2. None of the films on my mid-year top ten of 2014 made it onto my end of the year top ten. the first half of any year is traditionally pretty weak. So far,Ive seen three notable pictures: Aloft, The Stranger, and Miss Julie. Of your winners, i found Ex-machina. an enjoyable picture, with good cinematograhy, well-acted, but trivial and predictable. Going Clear. Read the book. Lots of information on the history of Scientology. havent seen the movie, but Dibney is a good documentarian, and I imagine he did a good job with the material. What We Do In the shadows: from the team that brought us the hilarious flight of the Conchords, a genuinely funny vampire comedy, which is a rarity in any time. but is 1.6 million a low budget? 2010’s spectacular “Monsters cost 1/3 that. both Clouds of Sils Maria and Testament of Youth were 2014 releases.

  3. I’ll have to check out “Going Clear: Scientology and the Prison of Belief”. I’m currently quite impressed with “What happened, Miss Simone”. It certainly left me feeling different than I when I started, which I think is a requisite for any documentary looking to be considered “good”. Nice (early!) write up for 2015.

  4. Thanks Pete. It has been a bit of a strange year. I did like Jurassic World. I thought it was better than the original, which I have always thought was just ok. The only big problem I have with it is that it is SO derivative of the other movies in the series that you wonder “why bother?” which I know is a reaction a lot of have to all the sequels and remakes that are pouring out of Hollywood.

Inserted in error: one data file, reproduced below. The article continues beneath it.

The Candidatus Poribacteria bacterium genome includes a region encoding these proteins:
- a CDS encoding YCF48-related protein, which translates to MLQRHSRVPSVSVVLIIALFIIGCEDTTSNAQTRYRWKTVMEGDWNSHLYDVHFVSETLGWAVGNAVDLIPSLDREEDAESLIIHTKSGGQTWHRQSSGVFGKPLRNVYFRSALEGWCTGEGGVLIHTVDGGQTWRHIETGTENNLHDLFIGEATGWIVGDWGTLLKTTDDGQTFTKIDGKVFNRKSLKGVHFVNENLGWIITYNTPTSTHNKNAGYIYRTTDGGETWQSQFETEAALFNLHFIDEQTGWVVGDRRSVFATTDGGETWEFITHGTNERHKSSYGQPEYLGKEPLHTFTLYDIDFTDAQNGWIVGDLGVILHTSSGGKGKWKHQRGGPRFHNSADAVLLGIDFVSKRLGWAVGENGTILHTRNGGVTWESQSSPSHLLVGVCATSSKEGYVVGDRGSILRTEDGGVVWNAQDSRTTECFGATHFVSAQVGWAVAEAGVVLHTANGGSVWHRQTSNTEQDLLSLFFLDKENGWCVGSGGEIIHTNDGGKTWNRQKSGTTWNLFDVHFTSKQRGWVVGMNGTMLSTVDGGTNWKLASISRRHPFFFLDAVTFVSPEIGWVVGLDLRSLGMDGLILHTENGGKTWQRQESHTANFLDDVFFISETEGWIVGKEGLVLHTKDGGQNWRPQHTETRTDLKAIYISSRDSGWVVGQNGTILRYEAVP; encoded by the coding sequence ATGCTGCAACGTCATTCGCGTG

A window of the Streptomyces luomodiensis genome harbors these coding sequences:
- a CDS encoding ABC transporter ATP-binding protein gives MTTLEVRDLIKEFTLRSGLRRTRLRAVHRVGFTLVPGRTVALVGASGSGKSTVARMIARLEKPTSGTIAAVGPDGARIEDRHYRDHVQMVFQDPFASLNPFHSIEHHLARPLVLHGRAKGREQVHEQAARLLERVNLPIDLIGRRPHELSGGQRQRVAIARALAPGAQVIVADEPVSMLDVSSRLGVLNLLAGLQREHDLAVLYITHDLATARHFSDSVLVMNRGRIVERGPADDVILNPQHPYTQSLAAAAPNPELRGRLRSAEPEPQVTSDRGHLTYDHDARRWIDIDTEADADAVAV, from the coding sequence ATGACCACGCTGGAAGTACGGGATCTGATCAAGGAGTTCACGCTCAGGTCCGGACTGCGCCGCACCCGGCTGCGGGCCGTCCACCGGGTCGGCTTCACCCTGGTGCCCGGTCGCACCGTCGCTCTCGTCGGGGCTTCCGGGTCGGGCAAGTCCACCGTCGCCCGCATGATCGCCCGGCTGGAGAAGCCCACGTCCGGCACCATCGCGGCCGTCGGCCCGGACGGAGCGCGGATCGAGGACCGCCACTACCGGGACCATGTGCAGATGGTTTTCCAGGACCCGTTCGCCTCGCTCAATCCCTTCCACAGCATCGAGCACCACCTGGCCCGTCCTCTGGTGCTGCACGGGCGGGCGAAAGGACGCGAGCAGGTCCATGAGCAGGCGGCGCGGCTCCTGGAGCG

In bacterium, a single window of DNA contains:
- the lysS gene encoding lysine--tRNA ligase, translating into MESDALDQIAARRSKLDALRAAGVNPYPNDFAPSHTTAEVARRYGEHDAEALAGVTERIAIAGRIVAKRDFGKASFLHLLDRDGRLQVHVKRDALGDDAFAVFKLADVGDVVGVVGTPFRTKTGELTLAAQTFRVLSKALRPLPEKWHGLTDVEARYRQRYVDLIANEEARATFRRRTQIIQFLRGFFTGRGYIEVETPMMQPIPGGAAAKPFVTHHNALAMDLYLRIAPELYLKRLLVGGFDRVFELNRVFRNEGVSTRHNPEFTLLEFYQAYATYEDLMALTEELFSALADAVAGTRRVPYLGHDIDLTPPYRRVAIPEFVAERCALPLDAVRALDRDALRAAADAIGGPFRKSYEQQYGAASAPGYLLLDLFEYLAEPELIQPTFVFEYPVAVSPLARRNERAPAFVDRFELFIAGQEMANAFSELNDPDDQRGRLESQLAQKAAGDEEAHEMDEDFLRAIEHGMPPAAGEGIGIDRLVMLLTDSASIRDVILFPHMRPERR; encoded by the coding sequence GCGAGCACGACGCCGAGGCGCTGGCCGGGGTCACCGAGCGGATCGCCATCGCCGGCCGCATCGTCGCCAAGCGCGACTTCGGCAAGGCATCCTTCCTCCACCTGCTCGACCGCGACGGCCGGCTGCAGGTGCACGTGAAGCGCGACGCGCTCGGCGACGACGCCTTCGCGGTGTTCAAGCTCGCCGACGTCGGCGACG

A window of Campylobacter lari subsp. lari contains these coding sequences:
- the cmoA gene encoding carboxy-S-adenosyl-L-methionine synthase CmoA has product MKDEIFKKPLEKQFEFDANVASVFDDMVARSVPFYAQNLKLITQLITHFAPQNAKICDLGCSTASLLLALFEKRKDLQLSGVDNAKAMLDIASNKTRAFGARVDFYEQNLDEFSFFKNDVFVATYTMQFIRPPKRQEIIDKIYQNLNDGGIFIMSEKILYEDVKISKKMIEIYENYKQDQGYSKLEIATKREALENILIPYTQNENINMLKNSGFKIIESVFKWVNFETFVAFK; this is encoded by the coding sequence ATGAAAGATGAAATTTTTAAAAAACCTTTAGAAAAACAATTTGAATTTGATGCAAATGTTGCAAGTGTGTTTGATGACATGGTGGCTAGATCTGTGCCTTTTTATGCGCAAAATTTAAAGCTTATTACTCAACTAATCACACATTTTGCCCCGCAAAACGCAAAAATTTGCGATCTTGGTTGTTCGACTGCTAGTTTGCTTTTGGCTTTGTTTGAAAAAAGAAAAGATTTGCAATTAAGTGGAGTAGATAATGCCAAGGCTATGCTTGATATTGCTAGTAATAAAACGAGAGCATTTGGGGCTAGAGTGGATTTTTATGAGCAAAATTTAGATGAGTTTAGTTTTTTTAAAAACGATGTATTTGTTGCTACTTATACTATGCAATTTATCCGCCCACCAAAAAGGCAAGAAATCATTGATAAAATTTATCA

5. A genuine mixed bag here Jon, and I have to confess, that so far, I haven’t seen any of them. (Standing in the corner, ashamed…)
    I was surprised to see ‘Jurassic World’ get a couple of mentions, as I wouldn’t even watch that for free, on TV. (Is it good then?) And ‘Entourage’, which I detested on TV, strung out to be a full-length feature. I am glad you said it was ‘drab’.
    I fancy ‘Ex-Machina’ a lot, and look forward to seeing Ms Binoche in ‘Clouds…’ I must also catch up with ‘It Follows’, which everyone says is good. ‘Testament Of Youth’ was done as a landmark series on BBC TV ( 1979), so the film will have to go some, to beat it.
    Thanks for your roundup. Much appreciated.
    Best wishes, Pete.

      • The wordpress links no longer work with Curnblog. I always have to look on the site, via a fresh tab from Google chrome. Otherwise, I don’t see my comments, or any replies to them.
        Thanks anyway Jon, I still cannot see the point of ‘Jurassic World’, as I am one of those ‘pointless sequel’ people.
        Best wishes, Pete.